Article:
Read for instance, this extract from a recent Reuters report concerning developments in Gaza:
Gunmen fired two mortar bombs at Palestinian President Mahmoud Abbas's office in Gaza on Sunday, wounding at least five members of his personal guard as tensions with the ruling Hamas movement threatened to boil over.Now read an extract from this report from EU Observer, headed: "Chirac suggests bell to cut off 'endless' summit talks". It begins:
Foreign Minister Mahmoud al-Zahar, a senior Hamas leader, accused Abbas's forces of attempting a "military coup" in Gaza after they overran two ministries under the control of the Islamists.
Zahar demanded the security men leave the ministries or else be arrested, a move that could provoke further violence. "What is happening is a real military coup, assassinations, attempted assassinations, the occupation of headquarters and ministries," Zahar told a news conference.
Boredom with seemingly endless EU summit discussions ran high on Friday, with French president Jacques Chirac suggesting to Germany's chancellor Angela Merkel that she use a "bell" to limit leaders' speaking time during her upcoming EU presidency.In my view, there are just too many threads coming together for this blog's thesis to be ignored. When, with so much going on in the world, leaders of the EU member states find their own creation "boring", we know it can only be a matter of time before the construct crashes and burns.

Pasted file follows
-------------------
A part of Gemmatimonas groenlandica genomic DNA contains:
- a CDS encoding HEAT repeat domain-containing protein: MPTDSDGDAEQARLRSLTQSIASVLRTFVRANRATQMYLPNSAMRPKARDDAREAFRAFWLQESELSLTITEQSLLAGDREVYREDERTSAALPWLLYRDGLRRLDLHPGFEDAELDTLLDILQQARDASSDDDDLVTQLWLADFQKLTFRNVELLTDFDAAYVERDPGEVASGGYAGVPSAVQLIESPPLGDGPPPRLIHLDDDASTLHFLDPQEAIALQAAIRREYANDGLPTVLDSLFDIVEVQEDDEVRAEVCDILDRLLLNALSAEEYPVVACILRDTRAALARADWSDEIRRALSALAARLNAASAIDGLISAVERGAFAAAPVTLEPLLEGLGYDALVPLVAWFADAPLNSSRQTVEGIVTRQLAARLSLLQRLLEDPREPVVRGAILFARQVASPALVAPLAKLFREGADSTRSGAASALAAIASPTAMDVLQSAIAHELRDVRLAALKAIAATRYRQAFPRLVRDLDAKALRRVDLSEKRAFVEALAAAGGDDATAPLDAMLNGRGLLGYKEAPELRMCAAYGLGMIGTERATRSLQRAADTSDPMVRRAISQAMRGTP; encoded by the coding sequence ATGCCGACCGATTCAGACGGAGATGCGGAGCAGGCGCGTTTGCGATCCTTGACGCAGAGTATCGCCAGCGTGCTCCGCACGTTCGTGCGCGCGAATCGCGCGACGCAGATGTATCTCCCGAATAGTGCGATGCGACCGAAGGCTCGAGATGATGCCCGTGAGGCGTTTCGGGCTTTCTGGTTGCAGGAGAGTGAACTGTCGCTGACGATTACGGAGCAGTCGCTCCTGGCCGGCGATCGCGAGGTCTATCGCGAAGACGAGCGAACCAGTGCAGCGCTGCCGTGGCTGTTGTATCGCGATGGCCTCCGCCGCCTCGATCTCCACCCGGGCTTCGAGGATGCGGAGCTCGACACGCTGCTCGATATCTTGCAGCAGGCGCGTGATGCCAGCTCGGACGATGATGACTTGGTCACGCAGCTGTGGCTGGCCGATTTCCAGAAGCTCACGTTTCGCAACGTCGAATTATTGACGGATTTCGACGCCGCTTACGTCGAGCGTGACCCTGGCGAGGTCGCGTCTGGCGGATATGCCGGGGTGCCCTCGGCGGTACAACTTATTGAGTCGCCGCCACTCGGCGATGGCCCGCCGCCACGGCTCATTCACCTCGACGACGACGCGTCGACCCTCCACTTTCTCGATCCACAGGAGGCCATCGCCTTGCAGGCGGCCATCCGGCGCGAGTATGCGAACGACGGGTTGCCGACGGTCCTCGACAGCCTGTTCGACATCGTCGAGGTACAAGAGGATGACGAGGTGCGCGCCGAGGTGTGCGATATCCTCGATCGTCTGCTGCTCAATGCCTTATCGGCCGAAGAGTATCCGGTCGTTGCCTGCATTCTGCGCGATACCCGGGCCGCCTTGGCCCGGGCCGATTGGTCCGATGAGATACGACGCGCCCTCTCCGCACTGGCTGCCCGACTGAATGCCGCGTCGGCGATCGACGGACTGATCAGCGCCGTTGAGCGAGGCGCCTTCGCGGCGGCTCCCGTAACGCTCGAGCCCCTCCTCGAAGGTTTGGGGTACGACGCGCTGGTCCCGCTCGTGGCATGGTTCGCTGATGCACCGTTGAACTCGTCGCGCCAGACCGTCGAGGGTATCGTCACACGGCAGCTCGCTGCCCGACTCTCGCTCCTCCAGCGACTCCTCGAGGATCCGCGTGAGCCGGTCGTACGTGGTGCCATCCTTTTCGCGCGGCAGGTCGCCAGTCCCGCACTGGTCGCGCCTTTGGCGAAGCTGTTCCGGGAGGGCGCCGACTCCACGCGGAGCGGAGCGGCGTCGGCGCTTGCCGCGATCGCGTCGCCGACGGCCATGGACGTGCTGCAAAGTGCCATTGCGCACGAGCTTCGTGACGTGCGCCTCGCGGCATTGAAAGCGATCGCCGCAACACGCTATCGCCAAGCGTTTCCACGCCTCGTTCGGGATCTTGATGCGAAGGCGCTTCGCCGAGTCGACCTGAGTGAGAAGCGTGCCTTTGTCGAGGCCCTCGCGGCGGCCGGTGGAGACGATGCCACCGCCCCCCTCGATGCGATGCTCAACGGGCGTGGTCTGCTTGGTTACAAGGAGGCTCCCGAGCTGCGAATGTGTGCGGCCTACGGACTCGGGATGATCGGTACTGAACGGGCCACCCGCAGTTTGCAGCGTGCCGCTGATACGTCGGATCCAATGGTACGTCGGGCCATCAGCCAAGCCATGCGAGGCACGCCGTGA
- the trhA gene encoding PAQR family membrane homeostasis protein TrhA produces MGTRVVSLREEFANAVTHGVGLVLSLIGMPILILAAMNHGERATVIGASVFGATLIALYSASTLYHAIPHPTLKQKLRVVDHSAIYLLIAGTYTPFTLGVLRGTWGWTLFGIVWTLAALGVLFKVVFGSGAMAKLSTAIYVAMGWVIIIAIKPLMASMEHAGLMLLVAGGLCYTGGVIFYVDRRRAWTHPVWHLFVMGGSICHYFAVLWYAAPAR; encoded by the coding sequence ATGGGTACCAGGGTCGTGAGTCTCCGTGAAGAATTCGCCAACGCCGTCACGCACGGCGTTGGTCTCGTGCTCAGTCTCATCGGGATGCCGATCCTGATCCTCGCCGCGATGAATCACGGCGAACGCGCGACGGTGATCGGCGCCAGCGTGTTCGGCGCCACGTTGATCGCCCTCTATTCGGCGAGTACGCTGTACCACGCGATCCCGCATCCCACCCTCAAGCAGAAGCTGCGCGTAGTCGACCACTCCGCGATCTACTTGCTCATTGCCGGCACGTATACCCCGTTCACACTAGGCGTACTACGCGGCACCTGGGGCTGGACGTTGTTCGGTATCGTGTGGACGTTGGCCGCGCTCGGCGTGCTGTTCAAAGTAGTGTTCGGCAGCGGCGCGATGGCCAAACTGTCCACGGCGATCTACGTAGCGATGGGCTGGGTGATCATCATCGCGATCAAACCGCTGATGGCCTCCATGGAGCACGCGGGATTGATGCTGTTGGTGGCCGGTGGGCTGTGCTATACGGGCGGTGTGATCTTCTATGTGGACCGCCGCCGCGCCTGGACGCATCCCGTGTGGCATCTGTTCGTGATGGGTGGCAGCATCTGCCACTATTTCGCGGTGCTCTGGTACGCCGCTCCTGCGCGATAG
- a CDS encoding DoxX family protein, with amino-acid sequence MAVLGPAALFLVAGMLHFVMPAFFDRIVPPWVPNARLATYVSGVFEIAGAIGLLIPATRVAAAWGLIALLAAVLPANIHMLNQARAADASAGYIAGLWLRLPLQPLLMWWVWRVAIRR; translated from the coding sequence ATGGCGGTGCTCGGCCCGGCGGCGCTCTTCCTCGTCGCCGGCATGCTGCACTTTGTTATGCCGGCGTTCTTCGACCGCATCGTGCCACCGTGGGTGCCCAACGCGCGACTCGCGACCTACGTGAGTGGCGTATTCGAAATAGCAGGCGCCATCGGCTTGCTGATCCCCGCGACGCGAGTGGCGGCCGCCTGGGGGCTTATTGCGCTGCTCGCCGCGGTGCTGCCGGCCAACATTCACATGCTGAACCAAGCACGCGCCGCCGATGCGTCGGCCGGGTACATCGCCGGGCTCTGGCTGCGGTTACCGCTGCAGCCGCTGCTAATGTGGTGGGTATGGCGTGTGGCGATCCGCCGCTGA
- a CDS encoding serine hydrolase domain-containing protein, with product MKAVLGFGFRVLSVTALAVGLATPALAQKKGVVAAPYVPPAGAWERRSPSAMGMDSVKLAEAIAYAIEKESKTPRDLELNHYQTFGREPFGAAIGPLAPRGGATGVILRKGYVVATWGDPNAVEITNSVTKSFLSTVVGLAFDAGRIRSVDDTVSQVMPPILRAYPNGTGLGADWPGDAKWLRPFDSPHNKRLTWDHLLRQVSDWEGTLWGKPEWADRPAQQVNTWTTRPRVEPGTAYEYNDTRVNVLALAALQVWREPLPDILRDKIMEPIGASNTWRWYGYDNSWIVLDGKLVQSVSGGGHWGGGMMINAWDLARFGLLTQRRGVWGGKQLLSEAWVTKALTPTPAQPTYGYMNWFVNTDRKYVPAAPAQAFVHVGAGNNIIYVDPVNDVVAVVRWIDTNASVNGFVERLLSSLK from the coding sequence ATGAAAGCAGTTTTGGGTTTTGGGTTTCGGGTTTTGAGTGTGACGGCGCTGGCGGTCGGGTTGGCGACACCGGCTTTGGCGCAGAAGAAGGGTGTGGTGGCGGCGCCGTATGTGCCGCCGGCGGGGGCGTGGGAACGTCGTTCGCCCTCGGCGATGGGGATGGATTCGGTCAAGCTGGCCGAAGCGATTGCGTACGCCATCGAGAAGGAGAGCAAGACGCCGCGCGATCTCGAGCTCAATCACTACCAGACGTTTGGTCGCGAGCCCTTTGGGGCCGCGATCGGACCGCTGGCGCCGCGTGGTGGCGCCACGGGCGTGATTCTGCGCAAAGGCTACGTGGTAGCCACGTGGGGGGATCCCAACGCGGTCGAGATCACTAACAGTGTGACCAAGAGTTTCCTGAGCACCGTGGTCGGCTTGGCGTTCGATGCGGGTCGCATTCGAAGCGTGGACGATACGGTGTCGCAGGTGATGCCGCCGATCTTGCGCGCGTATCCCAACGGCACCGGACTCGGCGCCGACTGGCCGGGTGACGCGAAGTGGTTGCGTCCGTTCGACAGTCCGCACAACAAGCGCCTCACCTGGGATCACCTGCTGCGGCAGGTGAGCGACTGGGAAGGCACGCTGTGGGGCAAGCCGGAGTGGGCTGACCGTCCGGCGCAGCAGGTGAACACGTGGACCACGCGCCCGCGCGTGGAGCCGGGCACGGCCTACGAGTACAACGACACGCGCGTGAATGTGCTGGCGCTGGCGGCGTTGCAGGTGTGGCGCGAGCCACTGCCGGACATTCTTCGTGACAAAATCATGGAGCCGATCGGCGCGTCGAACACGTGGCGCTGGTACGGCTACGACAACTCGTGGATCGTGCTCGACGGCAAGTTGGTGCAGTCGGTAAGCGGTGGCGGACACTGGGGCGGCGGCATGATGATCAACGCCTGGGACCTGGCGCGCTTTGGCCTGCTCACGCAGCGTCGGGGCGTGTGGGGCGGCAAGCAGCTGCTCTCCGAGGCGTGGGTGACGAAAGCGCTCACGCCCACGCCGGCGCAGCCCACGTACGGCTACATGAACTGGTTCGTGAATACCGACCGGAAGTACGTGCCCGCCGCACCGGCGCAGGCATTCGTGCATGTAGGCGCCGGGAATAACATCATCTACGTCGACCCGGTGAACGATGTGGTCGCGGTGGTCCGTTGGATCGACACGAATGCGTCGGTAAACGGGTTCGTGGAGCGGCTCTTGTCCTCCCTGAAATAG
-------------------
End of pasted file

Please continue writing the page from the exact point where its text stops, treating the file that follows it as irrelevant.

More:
Several EU leaders on Friday complained about the gruelling so-called tours de table which sees every member of the 25 - and soon 27 member - union have a say on the final wording of the summit conclusions.
A bullish president Chirac told journalists after the meeting that he had given chancellor Merkel, who will from January chair the EU for six months, small "advice" to "limit the speaking time of everyone to three minutes." "It is impossible for the council [EU leaders' meetings] that we speak endlessly while always saying the same," he said.
For sure, the EU is a huge apparatus, staffed by thousands of rent-seekers and supported by a massive salariat which depends for its position and influence on EU action. But readers may recall that in September we wrote a piece about how even the bureaucrats were complaining about the bureaucracy. Now their bosses are also complaining.
Looking at the "action man" picture above, showing Blair leaving Baghdad yesterday for Basra, to address "his" troops, you can quite see why he wanted to get away. Let's face it, being boss of your own country is so much more fun.